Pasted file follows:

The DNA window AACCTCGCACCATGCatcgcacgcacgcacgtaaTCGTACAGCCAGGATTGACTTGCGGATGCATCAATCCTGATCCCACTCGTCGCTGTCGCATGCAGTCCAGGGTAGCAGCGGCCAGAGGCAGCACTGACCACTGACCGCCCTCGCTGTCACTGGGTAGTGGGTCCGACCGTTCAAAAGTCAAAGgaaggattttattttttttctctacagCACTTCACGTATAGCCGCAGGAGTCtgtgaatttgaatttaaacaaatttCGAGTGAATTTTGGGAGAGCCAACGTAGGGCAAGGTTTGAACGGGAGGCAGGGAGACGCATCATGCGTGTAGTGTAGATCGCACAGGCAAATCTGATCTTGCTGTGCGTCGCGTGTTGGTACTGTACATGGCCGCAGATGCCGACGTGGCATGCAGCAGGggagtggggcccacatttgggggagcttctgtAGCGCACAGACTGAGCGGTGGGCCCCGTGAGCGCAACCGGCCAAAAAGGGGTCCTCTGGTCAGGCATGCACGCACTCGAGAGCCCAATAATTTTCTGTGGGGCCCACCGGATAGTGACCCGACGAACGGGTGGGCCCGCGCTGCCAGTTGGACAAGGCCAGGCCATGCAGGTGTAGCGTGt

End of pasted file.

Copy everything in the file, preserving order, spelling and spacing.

The DNA window AACCTCGCACCATGCatcgcacgcacgcacgtaaTCGTACAGCCAGGATTGACTTGCGGATGCATCAATCCTGATCCCACTCGTCGCTGTCGCATGCAGTCCAGGGTAGCAGCGGCCAGAGGCAGCACTGACCACTGACCGCCCTCGCTGTCACTGGGTAGTGGGTCCGACCGTTCAAAAGTCAAAGgaaggattttattttttttctctacagCACTTCACGTATAGCCGCAGGAGTCtgtgaatttgaatttaaacaaatttCGAGTGAATTTTGGGAGAGCCAACGTAGGGCAAGGTTTGAACGGGAGGCAGGGAGACGCATCATGCGTGTAGTGTAGATCGCACAGGCAAATCTGATCTTGCTGTGCGTCGCGTGTTGGTACTGTACATGGCCGCAGATGCCGACGTGGCATGCAGCAGGggagtggggcccacatttgggggagcttctgtAGCGCACAGACTGAGCGGTGGGCCCCGTGAGCGCAACCGGCCAAAAAGGGGTCCTCTGGTCAGGCATGCACGCACTCGAGAGCCCAATAATTTTCTGTGGGGCCCACCGGATAGTGACCCGACGAACGGGTGGGCCCGCGCTGCCAGTTGGACAAGGCCAGGCCATGCAGGTGTAGCGTGt